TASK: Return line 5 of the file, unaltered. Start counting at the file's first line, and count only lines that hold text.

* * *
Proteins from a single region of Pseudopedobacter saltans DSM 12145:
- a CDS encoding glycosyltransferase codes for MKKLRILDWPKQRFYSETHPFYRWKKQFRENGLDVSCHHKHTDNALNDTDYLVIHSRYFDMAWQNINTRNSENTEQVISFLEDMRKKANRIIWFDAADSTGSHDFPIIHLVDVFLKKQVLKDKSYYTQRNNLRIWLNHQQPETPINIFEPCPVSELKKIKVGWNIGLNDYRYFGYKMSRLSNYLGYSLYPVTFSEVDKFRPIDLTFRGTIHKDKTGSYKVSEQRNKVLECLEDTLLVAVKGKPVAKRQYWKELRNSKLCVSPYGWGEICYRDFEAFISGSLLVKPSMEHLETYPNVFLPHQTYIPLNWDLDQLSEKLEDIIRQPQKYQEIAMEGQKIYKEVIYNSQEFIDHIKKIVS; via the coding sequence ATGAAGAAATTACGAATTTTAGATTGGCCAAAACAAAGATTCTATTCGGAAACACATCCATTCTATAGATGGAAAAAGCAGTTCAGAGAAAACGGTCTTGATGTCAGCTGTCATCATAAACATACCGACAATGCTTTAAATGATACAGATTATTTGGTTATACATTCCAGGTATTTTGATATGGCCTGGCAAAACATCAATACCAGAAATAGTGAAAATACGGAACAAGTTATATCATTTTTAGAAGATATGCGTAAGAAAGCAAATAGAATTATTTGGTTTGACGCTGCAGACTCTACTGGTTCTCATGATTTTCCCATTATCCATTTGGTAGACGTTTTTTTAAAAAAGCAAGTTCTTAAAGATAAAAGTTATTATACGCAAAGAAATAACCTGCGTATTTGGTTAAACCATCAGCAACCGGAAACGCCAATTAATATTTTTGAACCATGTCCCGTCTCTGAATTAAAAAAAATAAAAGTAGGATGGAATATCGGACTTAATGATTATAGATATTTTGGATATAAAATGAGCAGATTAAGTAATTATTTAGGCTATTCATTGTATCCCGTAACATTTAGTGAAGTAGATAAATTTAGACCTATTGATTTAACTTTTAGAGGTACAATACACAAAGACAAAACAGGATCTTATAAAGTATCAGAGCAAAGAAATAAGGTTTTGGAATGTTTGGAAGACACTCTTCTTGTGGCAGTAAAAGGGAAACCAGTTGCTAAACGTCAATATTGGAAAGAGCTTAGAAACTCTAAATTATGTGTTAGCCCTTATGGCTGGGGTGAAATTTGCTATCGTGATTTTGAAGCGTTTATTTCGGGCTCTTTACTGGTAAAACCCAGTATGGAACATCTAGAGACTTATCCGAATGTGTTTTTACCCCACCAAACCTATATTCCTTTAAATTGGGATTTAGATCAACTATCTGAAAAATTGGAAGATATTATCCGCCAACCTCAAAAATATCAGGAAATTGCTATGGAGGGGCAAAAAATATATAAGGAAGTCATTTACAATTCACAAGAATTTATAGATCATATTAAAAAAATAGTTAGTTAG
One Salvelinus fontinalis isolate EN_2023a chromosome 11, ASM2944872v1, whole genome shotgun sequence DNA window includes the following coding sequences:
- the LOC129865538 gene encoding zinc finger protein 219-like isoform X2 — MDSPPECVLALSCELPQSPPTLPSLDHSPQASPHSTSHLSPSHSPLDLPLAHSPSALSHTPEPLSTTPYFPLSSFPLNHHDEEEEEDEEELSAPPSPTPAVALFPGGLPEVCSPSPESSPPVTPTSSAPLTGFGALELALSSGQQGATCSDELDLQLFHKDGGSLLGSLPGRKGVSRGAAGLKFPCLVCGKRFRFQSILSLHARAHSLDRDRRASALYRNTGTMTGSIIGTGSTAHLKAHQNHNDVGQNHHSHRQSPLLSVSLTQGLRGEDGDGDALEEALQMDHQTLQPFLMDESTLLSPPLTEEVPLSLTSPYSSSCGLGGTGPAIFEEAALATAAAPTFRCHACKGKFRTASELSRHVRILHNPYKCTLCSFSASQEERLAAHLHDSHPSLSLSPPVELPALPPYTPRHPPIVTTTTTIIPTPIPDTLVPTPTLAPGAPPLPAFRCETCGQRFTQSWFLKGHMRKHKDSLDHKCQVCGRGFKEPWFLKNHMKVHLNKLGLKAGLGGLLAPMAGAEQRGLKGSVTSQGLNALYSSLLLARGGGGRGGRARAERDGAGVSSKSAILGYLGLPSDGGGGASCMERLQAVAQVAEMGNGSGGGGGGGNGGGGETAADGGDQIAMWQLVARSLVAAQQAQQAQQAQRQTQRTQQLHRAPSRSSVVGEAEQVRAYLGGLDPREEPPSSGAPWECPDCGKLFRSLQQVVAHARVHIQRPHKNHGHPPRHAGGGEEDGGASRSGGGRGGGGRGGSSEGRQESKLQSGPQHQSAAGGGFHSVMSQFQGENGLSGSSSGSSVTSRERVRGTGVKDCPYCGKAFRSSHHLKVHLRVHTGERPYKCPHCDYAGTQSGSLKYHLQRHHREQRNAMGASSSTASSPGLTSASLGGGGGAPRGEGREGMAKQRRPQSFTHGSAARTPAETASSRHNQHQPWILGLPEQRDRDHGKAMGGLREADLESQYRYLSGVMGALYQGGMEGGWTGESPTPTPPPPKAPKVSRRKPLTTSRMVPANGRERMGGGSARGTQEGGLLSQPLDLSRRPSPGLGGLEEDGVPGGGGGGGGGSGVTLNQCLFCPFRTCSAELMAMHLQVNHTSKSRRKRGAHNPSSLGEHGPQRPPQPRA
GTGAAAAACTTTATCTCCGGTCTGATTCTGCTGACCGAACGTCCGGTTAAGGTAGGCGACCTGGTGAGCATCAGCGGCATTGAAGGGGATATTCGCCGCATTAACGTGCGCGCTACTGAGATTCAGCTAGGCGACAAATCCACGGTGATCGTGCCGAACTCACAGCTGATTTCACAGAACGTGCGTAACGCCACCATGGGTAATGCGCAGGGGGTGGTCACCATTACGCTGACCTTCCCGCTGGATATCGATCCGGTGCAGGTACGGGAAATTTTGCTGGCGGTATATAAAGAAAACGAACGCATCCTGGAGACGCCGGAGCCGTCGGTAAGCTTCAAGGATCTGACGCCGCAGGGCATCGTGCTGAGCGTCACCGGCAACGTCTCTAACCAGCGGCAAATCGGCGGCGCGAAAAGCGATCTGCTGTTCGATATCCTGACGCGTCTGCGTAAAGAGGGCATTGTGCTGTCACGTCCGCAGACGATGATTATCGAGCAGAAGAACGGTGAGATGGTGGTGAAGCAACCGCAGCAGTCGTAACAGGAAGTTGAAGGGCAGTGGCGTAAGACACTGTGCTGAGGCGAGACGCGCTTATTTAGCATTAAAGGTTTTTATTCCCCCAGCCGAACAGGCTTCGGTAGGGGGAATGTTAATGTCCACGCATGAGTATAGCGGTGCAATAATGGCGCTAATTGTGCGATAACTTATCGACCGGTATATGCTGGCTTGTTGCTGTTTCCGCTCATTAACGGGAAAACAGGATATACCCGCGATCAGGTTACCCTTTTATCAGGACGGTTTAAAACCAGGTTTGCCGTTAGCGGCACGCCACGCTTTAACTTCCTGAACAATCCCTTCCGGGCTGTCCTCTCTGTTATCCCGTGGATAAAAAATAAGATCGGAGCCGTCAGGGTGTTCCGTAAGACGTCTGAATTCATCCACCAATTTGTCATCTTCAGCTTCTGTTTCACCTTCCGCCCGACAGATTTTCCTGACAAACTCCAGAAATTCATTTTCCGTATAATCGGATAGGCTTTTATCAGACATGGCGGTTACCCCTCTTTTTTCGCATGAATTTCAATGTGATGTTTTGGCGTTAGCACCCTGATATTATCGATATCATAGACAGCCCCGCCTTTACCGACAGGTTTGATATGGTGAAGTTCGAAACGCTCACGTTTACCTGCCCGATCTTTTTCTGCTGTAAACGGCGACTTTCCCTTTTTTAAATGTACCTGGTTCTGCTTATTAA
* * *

GTGAAAAACTTTATCTCCGGTCTGATTCTGCTGACCGAACGTCCGGTTAAGGTAGGCGACCTGGTGAGCATCAGCGGCATTGAAGGGGATATTCGCCGCATTAACGTGCGCGCTACTGAGATTCAGCTAGGCGACAAATCCACGGTGATCGTGCCGAACTCACAGCTGATTTCACAGAACGTGCGTAACGCCACCATGGGTAATGCGCAGGGGGTGGTCACCATTACGCTGACCTTCCCGCTGGATATCGATCCGGTGCAGGTACGGGAAATTTTGCTGGCGGTATATAAAGAAAACGAACGCATCCTGGAGACGCCGGAGCCGTCGGTAAGCTTCAAGGATCTGACGCCGCAGGGCATCGTGCTGAGCGTCACCGGCAACGTCTCTAACCAGCGGCAAATCGGCGGCGCGAAAAGCGATCTGCTGTTCGATATCCTGACGCGTCTGCGTAAAGAGGGCATTGTGCTGTCACGTCCGCAGACGATGATTATCGAGCAGAAGAACGGTGAGATGGTGGTGAAGCAACCGCAGCAGTCGTAACAGGAAGTTGAAGGGCAGTGGCGTAAGACACTGTGCTGAGGCGAGACGCGCTTATTTAGCATTAAAGGTTTTTATTCCCCCAGCCGAACAGGCTTCGGTAGGGGGAATGTTAATGTCCACGCATGAGTATAGCGGTGCAATAATGGCGCTAATTGTGCGATAACTTATCGACCGGTATATGCTGGCTTGTTGCTGTTTCCGCTCATTAACGGGAAAACAGGATATACCCGCGATCAGGTTACCCTTTTATCAGGACGGTTTAAAACCAGGTTTGCCGTTAGCGGCACGCCACGCTTTAACTTCCTGAACAATCCCTTCCGGGCTGTCCTCTCTGTTATCCCGTGGATAAAAAATAAGATCGGAGCCGTCAGGGTGTTCCGTAAGACGTCTGAATTCATCCACCAATTTGTCATCTTCAGCTTCTGTTTCACCTTCCGCCCGACAGATTTTCCTGACAAACTCCAGAAATTCATTTTCCGTATAATCGGATAGGCTTTTATCAGACATGGCGGTTACCCCTCTTTTTTCGCATGAATTTCAATGTGATGTTTTGGCGTTAGCACCCTGATATTATCGATATCATAGACAGCCCCGCCTTTACCGACAGGTTTGATATGGTGAAGTTCGAAACGCTCACGTTTACCTGCCCGATCTTTTTCTGCTGTAAACGGCGACTTTCCCTTTTTTAAATGTACCTGGTTCTGCTTATTAA